The Great Recession is the consequence of a culture of excessive risk-taking and short-term thinking. Tony Urwin argues for the importance of checks and balances and a sensible long-term view
The current global financial downturn could have been avoided had the management of banks operated with a long-term vision. There would have been no solvency crisis had bank directors dismissed the idea of extending loans to the patently unqualified as an unsustainable practice. There would have been no need for bailouts had the same directors thought of the consequences of selling on or buying dodgy loans. Sadly, the industry did not push long-term thinkers into the boardroom. No, the eight-digit salaries were reserved for those who thought up the most effective ways to realise quick gains, regardless of the consequences.
When I consider the mess caused by institutionalised myopia, I consider myself lucky to be working in the franchise industry. In a franchise network, franchisors and franchise owners act as a check and balance on each others' activities, and both have a strong incentive to run their business with a long term view.
As publicly listed companies, Western banks had shareholders as their masters. Shareholders want a good return on their investment, and the banks work hard to deliver it. When the banks deliver, shareholders think little of sharing the profits with the bankers in the form of lavish bonuses. The only effective check on the banks' behaviour is government. However, governments are not likely to put the brakes on highly profitable activity (no matter how dodgy) when it generates lots of tax revenues for pet projects and projects a neat image of national prosperity. So, with no incentive to curb dangerous, unsustainable behaviour, greater risks are taken in search of ever greater profits, until the downside of risk - loss (gasp!) - begins to mount, and the house of cards tumbles to the ground.
Unlike banking, franchising is a two-party business relationship. Franchisors and individual franchises have responsibilities to each other, which discourage reckless risk-taking by either party. If a franchisor wishes to force its network into dangerous, speculative activity, franchise owners are likely to rebel (with genuine consequences for the franchisor) out of a desire to protect their investments. Likewise, if franchise owners get greedy and start selling new and unauthorised products and services, or start selling outside of their territories without permission, the franchisor is likely to clamp down to maintain system-wide compliance.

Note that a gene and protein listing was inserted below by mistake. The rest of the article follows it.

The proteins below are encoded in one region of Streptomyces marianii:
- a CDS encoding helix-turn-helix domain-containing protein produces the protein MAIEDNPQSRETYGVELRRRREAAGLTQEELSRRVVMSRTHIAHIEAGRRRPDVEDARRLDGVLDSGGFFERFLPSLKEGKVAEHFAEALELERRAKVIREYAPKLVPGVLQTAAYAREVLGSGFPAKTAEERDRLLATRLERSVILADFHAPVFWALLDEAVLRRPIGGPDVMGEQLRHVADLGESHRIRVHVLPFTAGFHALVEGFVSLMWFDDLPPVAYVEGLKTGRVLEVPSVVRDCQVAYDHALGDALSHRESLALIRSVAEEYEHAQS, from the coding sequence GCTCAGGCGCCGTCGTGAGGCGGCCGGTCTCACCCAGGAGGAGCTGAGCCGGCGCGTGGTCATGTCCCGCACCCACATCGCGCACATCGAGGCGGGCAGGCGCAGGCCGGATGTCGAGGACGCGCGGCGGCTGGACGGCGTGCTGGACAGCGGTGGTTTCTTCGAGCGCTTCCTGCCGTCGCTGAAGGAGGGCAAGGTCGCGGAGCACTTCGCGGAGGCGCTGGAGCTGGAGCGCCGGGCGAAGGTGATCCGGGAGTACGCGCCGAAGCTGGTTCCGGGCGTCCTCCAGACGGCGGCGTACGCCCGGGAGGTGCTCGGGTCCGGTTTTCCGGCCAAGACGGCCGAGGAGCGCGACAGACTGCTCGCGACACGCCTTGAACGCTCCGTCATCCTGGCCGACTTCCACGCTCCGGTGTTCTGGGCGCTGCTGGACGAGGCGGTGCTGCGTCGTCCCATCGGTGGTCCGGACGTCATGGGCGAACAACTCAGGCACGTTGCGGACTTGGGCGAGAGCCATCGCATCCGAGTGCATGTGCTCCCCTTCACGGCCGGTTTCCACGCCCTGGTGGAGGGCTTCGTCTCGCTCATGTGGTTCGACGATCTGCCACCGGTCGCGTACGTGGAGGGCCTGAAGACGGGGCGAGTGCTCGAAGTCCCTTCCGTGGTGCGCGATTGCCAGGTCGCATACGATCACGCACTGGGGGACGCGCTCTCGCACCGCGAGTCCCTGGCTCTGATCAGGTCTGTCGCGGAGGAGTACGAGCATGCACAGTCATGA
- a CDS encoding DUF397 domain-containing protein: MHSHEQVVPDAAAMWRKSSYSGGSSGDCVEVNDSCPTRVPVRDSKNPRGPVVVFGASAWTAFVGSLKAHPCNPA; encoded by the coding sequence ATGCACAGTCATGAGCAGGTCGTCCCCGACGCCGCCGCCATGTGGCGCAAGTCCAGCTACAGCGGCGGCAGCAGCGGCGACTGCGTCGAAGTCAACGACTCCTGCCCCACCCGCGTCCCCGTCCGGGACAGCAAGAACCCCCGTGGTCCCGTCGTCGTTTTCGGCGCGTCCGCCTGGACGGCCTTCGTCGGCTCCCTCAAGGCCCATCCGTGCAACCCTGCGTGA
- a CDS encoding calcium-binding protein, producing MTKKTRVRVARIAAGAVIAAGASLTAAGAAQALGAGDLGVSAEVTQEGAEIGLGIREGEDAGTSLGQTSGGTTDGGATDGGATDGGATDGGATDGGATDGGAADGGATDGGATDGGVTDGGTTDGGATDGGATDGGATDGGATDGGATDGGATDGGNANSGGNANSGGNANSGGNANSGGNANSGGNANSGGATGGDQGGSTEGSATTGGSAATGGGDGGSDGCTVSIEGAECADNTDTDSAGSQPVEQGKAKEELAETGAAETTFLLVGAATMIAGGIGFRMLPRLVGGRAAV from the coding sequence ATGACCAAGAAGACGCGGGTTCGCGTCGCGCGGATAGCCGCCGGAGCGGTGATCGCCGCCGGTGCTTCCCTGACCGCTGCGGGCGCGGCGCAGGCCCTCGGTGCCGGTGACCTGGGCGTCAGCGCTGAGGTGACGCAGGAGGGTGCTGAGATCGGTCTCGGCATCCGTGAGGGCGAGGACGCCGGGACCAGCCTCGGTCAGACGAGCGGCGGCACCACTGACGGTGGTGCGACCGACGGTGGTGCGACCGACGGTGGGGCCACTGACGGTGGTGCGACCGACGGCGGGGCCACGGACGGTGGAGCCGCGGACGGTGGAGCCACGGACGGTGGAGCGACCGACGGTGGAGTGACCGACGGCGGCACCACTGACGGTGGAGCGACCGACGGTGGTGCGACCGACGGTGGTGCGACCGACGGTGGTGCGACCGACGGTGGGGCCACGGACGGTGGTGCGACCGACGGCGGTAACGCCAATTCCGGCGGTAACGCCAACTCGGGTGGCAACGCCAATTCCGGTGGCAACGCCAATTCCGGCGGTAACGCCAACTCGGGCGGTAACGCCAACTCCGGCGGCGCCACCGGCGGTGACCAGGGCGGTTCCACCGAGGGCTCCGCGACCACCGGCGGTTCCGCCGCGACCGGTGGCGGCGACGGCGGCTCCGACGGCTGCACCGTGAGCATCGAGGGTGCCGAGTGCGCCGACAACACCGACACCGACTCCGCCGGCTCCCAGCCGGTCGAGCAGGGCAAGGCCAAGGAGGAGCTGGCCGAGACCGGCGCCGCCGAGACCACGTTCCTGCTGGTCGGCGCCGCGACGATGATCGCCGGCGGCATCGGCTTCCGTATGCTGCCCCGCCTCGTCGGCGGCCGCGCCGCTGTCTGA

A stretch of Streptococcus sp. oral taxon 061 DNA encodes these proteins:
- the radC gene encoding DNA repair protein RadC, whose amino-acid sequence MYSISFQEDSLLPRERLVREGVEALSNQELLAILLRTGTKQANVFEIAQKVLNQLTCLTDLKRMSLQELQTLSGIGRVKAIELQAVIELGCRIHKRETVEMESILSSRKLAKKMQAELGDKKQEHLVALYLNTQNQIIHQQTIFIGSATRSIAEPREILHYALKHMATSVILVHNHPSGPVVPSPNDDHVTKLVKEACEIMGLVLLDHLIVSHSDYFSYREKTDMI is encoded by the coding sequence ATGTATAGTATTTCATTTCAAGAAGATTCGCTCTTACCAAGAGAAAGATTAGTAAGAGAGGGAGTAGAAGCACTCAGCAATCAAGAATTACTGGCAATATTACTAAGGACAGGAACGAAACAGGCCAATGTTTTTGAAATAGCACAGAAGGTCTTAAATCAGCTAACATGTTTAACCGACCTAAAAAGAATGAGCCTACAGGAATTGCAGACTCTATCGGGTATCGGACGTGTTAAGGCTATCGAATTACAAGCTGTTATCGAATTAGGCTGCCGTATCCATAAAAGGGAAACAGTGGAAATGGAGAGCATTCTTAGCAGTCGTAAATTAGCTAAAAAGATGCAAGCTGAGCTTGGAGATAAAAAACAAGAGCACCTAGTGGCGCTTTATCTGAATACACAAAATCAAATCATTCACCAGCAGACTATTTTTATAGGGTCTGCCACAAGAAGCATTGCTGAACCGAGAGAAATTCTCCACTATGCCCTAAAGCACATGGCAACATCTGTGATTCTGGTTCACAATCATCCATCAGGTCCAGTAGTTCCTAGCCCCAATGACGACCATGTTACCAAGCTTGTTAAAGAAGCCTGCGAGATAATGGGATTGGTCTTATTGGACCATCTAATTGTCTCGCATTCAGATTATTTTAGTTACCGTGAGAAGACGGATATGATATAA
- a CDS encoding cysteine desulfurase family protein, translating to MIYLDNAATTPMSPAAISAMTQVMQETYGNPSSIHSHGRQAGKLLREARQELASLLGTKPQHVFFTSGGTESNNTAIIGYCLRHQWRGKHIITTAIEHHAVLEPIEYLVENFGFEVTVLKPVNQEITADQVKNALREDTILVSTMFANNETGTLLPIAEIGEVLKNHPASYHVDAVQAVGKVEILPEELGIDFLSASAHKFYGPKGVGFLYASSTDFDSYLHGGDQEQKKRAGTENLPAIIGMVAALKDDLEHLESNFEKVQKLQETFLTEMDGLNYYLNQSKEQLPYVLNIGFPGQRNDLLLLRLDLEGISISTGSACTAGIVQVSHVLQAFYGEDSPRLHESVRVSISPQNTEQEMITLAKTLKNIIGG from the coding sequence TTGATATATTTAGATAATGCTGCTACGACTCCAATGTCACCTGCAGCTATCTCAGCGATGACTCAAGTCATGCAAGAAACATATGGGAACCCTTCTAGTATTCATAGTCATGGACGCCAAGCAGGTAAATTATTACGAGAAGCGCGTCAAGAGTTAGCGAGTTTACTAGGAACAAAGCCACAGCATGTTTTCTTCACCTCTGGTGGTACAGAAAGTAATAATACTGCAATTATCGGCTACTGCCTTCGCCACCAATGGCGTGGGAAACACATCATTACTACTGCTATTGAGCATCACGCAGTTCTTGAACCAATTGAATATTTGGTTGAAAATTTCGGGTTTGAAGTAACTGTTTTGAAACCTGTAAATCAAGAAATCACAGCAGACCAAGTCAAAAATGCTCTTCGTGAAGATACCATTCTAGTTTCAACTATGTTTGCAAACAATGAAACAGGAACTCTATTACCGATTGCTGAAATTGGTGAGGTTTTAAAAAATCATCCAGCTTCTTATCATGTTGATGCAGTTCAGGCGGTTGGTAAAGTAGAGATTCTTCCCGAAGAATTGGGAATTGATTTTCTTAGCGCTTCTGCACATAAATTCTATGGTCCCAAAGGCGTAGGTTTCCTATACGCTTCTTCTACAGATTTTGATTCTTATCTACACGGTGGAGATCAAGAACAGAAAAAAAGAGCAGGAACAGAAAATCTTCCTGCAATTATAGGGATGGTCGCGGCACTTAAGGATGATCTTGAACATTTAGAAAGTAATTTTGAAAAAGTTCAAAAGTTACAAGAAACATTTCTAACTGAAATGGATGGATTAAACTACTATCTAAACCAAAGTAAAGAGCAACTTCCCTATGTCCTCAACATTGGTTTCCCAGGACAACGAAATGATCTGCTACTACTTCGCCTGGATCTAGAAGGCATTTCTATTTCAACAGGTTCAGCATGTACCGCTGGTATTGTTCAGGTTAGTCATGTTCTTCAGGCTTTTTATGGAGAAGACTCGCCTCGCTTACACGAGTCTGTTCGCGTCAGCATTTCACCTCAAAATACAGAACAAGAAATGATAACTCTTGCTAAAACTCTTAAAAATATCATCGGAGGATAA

Franchise owners have an interest in restraining imprudent franchisors, while franchisors have an interest in protecting brand and business integrity. Both act as check on each other's activities, promoting a healthy focus on moderated, sustainable business growth.
Banks, bankers and shareholders believe that they have 'won' if they finish the year - or even the quarter - with a handsome gain. After all, quarters and fiscal years are when the 'scores' are tallied for PLCs. Steady returns and incremental gains are like broccoli and peas: healthy, but dead boring. The short-term milestones of stock markets encourage nearsighted management decisions designed to deliver stunning windfalls and spectacular gains. Franchising is, financially speaking, a healthy vegetable. Franchisors and their franchise owners enter into binding agreements that last five years or longer, making the aim for both parties one of consistent long term growth, not sudden spectacular gain. All gains must be sustainable throughout the term of the agreement or both parties suffer. Hence, long-term planning is endemic in our industry.
Is our industry as flashy and news-worthy as that of finance? Certainly not, and I think we're the better for it. Now go and eat your vegetables.